The European Central Bank will give a first indication today of how much of its 1 trillion euros ($1.33 trillion) in three-year loans banks plan to repay early.
In a statement at around noon in Frankfurt, the ECB will say how much of the first three-year loan banks have pledged to hand back at the first early-repayment opportunity on Jan. 30. They will initially repay 84 billion euros, according to the median of 10 estimates in a Bloomberg News survey of economists. Some 150 billion euros of the first loan, which totaled 489 billion euros, will be given back early as banks continue to repay the funds over coming weeks, the survey shows.
The ECB flooded financial markets with two tranches of three-year loans a year ago to avert a credit crunch after banks stopped lending to each other because of Europe’s sovereign debt crisis. Banks have the option of repaying the loans, which were lent at the average of the ECB’s benchmark rate over their duration, after a year. While today’s data may give an insight into the health of banks amid signs the debt crisis is abating, economists cautioned not to read too much into them.
“Even if the first amount is lower than expected, we might still see higher amounts in the weeks to come,” said Nick Matthews, senior euro-area economist at Nomura International in London. “It may be a marathon rather than a sprint. I don’t expect the first announcement to have a huge impact on the money market.”
The prospect of banks repaying the so-called Longer Term Refinancing Operations early and draining money from the system has driven up interest rates in the futures market. The rate on three-month Euribor futures expiring in December 2013 rose as high as 0.54 percent on Jan. 18, the most since July and up from 0.23 percent at the start of the year. It was at 0.42 percent today.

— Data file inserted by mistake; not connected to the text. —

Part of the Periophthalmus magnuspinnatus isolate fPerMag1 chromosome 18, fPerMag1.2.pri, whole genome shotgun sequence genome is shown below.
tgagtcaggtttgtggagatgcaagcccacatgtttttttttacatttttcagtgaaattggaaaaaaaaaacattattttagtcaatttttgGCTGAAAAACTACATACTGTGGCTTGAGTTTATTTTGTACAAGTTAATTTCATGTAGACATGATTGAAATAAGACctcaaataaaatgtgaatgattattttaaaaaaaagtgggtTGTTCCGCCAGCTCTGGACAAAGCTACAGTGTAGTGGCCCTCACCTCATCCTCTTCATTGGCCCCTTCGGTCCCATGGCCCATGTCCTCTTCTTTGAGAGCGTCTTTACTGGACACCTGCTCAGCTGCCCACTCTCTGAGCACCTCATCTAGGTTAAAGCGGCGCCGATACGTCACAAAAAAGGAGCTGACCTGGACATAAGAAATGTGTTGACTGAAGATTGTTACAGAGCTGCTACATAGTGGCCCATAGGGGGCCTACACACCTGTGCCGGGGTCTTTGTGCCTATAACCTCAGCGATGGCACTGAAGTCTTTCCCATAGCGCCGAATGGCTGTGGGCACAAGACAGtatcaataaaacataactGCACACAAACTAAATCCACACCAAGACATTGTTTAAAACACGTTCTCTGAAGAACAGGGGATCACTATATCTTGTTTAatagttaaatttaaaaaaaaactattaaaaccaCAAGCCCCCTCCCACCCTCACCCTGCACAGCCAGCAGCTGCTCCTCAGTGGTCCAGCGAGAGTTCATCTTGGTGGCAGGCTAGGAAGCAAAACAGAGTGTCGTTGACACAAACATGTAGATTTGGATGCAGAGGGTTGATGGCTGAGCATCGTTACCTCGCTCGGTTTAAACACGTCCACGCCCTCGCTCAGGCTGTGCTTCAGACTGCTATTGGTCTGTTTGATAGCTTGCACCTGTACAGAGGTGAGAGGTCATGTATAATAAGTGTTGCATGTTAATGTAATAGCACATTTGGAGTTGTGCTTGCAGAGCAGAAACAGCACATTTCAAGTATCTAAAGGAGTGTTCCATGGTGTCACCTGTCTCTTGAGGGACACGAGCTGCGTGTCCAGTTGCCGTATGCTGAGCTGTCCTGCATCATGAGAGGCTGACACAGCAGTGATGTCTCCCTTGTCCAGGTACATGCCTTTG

The ECB’s non-standard policy measures, ranging from the LTROs to an as-yet untapped bond-buying program, have helped to calm financial markets and reduce borrowing costs. ECB President Mario Draghi suggested this month that the worst of the three-year debt crisis may be over. The ECB expects the 17-nation euro economy to emerge from recession later this year.
Early repayment of the loans is “a positive signal,” ECB council member Ewald Nowotny said this month.
Spanish banks Banco Sabadell SA and Bankinter SA yesterday committed to start repaying the emergency loans as investor confidence improves. Sabadell plans to return 1.5 billion euros of 24 billion euros in three-year money, Chairman Josep Oliu said. Bankinter said it will repay 15 percent of its 9.5 billion euros of LTRO loans this year.
Lloyds Banking Group Plc, Britain’s second-biggest taxpayer-assisted lender, intends to repay most of the 11.4 billion pounds ($18 billion) of three-year loans it borrowed next month, according a person with knowledge of the plan who declined to be identified. The bank will repay about 8 billion pounds of the money on Feb. 27 -- the first opportunity for repayment on the second LTRO -- the person said.
The second three-year loan totaled 529 billion euros. Early repayments of that tranche will amount to 138 billion euros, according to the Bloomberg survey. That would result in 288 billion euros of the total 1 trillion euros being given back early.
From today, the ECB will issue a weekly estimate of LTRO repayments.
The ECB still allows banks to borrow as much money as they want against eligible collateral for periods of one week, one month and three months. Some economists say this reduces the importance of the three-year loans being repaid.
“If a bank finds out it has returned too much money and faces liquidity problems, it still has the option to get an unlimited supply of money from the ECB,” said Joerg Kraemer, chief economist at Commerzbank AG in Frankfurt. “The LTROs are only one piece of the entire puzzle.”
-- With assistance from Kristian Siedenburg in Vienna and Fabio Benedetti-Valentini in Paris. Editors: Matthew Brockett, Frank Connelly